For the next six years, Msgr. Richard Soseman, episcopal delegate, gathered witness testimony from around the world, while commissions of historians and theologians examined Sheen’s life and works. In February 2008, the diocesan investigation was concluded with a formal “Postremo Sessio” in the Peoria Cathedral, and the testimony was sealed and sent to the Vatican Congregation of the Causes of Saints.
The documents of the diocesan inquiry were summarized into two-volumes known as the Positio. Bishop Jenky presented the white-silk bound editions to the Holy Father in May 2011. With historic speed, the theologians, bishops, and cardinals who advise the Congregation for the Causes of the Saints overwhelmingly recommended to Positio to the Pope.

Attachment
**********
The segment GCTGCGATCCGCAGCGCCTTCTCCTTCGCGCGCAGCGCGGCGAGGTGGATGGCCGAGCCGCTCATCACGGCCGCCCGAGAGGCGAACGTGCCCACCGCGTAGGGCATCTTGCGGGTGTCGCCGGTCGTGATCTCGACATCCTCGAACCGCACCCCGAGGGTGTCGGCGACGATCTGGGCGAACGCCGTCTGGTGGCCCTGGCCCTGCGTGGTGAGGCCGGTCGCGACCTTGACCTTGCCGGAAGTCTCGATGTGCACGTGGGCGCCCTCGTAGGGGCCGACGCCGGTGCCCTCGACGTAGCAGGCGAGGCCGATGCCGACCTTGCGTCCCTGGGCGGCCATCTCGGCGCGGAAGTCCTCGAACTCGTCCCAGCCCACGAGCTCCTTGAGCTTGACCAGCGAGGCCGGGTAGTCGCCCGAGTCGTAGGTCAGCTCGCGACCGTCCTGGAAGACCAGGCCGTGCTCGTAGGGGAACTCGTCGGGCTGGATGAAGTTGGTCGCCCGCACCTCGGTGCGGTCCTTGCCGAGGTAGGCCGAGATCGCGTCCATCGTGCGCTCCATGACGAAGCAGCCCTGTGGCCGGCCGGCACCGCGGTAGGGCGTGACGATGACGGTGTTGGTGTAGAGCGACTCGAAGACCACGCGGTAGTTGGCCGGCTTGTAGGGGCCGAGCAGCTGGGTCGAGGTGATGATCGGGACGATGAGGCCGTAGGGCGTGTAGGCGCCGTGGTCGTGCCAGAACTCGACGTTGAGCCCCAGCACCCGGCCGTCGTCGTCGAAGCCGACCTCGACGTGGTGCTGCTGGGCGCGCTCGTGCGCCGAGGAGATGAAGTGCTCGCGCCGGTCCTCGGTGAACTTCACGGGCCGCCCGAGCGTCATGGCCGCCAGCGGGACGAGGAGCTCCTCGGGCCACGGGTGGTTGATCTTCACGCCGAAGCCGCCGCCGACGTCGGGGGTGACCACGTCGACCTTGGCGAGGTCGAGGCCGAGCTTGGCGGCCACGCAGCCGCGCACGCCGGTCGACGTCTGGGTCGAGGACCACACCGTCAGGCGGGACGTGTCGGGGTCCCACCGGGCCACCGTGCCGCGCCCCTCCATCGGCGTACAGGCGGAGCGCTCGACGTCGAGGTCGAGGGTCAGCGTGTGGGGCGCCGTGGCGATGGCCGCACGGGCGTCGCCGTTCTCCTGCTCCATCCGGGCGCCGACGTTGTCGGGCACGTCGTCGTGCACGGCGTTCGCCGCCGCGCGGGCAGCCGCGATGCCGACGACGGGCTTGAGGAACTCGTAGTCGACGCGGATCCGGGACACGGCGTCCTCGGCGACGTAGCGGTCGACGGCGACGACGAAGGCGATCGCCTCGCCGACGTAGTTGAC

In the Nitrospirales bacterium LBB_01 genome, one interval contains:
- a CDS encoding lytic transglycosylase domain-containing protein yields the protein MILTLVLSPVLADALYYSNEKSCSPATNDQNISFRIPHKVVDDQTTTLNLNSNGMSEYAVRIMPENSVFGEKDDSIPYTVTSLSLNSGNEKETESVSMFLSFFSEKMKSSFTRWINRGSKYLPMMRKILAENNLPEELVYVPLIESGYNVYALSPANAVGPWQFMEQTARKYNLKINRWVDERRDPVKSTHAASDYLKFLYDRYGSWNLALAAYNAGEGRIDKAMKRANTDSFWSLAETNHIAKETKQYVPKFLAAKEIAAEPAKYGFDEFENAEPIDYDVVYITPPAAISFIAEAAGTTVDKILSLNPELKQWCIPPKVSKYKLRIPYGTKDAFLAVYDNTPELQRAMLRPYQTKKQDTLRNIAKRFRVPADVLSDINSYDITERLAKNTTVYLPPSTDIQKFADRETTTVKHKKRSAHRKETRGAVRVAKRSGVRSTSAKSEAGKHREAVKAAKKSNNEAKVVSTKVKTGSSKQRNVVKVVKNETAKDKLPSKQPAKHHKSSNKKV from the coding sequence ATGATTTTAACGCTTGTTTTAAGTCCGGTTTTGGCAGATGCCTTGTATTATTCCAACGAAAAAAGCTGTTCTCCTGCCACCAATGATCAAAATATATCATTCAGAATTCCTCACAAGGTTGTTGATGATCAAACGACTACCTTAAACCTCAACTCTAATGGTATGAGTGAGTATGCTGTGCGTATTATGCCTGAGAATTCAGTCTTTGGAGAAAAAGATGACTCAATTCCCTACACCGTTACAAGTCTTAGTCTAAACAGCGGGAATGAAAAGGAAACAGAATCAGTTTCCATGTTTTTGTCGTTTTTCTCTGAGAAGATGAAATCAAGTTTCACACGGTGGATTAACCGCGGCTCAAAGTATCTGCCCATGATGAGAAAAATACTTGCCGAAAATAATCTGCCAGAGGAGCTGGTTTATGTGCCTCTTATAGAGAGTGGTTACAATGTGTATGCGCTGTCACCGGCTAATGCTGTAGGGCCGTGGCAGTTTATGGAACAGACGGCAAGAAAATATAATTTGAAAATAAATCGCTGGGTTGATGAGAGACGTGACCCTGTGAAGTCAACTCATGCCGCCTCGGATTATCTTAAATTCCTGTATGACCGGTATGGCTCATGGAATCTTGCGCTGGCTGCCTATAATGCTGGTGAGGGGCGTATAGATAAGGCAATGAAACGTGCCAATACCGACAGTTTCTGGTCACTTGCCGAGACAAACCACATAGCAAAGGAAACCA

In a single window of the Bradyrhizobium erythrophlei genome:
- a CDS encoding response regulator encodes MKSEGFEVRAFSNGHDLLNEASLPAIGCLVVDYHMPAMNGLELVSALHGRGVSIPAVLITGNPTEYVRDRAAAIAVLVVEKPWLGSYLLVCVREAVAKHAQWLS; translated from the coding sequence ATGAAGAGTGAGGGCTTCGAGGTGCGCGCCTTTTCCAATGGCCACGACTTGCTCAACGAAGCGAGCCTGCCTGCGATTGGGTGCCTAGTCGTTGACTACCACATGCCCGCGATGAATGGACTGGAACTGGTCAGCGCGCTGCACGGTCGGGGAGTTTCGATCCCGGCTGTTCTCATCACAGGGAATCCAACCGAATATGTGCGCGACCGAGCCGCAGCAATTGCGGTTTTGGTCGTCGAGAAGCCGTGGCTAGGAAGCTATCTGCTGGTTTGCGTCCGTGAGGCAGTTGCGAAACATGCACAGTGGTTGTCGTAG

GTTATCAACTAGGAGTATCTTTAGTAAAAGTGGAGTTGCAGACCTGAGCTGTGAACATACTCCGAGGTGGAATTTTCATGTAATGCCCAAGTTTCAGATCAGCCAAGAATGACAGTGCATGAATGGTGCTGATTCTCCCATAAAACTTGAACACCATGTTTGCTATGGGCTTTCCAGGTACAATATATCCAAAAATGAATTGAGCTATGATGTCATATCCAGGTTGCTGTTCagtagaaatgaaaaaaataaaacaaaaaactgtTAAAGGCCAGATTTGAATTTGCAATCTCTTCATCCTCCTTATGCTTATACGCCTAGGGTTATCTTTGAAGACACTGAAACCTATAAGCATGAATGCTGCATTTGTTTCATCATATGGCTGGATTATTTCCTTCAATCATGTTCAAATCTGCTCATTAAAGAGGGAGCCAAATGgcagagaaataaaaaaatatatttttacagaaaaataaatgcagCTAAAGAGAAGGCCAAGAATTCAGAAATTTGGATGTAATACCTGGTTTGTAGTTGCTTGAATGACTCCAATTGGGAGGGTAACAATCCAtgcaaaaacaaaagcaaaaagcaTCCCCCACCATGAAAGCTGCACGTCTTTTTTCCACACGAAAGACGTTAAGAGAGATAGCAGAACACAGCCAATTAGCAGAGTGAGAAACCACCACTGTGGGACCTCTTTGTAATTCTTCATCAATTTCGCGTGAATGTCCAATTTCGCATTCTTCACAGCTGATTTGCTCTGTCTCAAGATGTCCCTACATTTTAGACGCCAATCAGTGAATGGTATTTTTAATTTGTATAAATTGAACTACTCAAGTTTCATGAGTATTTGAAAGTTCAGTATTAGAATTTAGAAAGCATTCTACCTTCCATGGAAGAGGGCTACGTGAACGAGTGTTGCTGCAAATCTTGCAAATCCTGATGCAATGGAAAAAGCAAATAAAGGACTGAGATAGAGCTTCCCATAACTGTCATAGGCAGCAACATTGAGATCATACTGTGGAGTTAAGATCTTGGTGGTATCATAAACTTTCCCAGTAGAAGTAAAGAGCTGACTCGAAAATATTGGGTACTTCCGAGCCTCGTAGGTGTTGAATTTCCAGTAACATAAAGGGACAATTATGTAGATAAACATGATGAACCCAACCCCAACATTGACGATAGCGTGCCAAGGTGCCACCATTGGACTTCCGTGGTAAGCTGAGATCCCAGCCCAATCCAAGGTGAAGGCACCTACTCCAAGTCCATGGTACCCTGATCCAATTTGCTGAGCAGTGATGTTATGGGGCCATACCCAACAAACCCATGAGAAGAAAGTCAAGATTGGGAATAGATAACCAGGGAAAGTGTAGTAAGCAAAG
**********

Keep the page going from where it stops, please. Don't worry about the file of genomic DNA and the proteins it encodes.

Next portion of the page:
On June 28, 2012, His Holiness, Pope Benedict XVI recognized the heroic virtues and life of sanctity of Archbishop Sheen, who could then rightly be called “Venerable.”
Considered stillborn on September 16, 2010, after a routine pregnancy, James Engstrom was without a heartbeat for the first 61 minutes of his life. Just when emergency room personnel were ready to call his time of death, his heart started to beat and shot up to a normal level for a newborn. His family had prayed to Archbishop Sheen throughout the pregnancy and asked for his intercession while CPR was performed on James.
At a July 5, 2019 audience with Cardinal Angelo Becciu, prefect of the Congregation for the Causes of Saints, Pope Francis formally attributed this miracle to the intercession of Archbishop Sheen, moving him one step closer to beatification.